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    The Kidnapping of Edgardo Mortara

    15.7 hrs • 9/6/16 • Unabridged
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  4. 5.6 hrs • 9/6/2016 • Unabridged

    Wrongful intolerance has existed in American society for more than four centuries. Us and Them illuminates the shadowy corners of our national past and traces the country's continuing efforts to measure up to its lofty ideals. Through 14 dramatic narratives, listeners witness epic struggles that shaped our collective identity. These and eight other forgotten incidents of history come to life in clear and vibrant prose. - A Quaker woman in 1660 Massachusetts risks her life for religious liberty. - Chinese mine laborers face deadly racial hatred in 1885 Wyoming. - Attempts to subdue the Great Plains Indians trigger an 1890 massacre. - Southern fears scapegoat a Northern Jew in 1913. - Floridians wipe a 1923 African-American community off the map. - A Japanese American ponders freedom in 1942-from behind barbed wire.

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    Us and Them

    5.6 hrs • 9/6/16 • Unabridged
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  5. 25.5 hrs • 8/16/2016 • Unabridged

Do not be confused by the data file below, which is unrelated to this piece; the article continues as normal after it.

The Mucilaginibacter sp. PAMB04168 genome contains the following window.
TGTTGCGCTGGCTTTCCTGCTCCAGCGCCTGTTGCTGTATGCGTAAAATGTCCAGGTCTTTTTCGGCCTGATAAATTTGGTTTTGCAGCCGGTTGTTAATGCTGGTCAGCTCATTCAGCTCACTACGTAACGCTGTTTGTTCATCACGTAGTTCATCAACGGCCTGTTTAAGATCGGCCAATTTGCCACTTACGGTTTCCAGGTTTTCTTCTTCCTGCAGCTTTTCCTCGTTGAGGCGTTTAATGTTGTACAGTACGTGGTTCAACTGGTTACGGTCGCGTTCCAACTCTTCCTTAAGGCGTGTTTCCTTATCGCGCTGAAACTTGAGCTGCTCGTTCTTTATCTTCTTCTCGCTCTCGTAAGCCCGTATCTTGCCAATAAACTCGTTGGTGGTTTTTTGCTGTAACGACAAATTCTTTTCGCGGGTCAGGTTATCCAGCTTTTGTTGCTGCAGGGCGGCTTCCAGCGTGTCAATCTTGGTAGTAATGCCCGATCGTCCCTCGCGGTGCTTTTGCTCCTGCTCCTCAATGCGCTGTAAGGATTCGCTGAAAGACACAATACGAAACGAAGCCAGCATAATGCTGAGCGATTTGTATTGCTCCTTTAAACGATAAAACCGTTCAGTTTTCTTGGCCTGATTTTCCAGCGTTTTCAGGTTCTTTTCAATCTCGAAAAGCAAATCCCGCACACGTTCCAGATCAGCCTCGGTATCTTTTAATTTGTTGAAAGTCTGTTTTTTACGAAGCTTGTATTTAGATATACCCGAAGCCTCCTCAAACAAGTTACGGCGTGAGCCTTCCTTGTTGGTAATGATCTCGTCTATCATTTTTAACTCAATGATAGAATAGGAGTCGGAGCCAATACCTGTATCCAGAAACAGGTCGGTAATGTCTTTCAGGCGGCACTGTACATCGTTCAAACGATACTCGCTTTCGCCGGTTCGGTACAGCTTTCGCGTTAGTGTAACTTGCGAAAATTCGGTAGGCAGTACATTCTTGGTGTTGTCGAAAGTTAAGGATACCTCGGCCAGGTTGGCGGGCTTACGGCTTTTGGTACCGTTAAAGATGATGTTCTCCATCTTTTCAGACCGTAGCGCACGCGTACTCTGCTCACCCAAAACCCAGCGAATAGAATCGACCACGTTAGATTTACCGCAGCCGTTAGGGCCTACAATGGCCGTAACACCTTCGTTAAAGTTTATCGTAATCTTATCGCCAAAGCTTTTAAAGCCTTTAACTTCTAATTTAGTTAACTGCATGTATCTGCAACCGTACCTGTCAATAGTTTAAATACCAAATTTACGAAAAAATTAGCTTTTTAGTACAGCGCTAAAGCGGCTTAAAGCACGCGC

Nine hundred years ago, a vast Christian army, summoned to holy war by the Pope, rampaged through the Muslim world of the eastern Mediterranean, seizing possession of Jerusalem, a city revered by both faiths. Over the two hundred years that followed, Islam and Christianity—both firm in the belief that they were at God’s work—fought for dominion of the Holy Land, clashing in a succession of chillingly brutal wars: the Crusades. For the first time, this book tells the story of that epic struggle from the perspective of both Christians and Muslims. A vivid and fast-paced narrative history, it exposes the full horror, passion, and barbaric grandeur of the Crusading era, leading us into a world of legendary champions—such as Richard the Lionheart and Saladin—shadowy Assassins, poet-warriors, and pious visionaries; across the desert sands of Egypt to the verdant forests of Lebanon; and through the ancient cities of Constantinople, Cairo, and Damascus. Drawing on painstaking original research and an intimate knowledge of the Near East, Thomas Asbridge uncovers what drove Muslims and Christians alike to embrace the ideals of jihad and crusade, revealing how these holy wars reshaped the medieval world and why they continue to influence events today.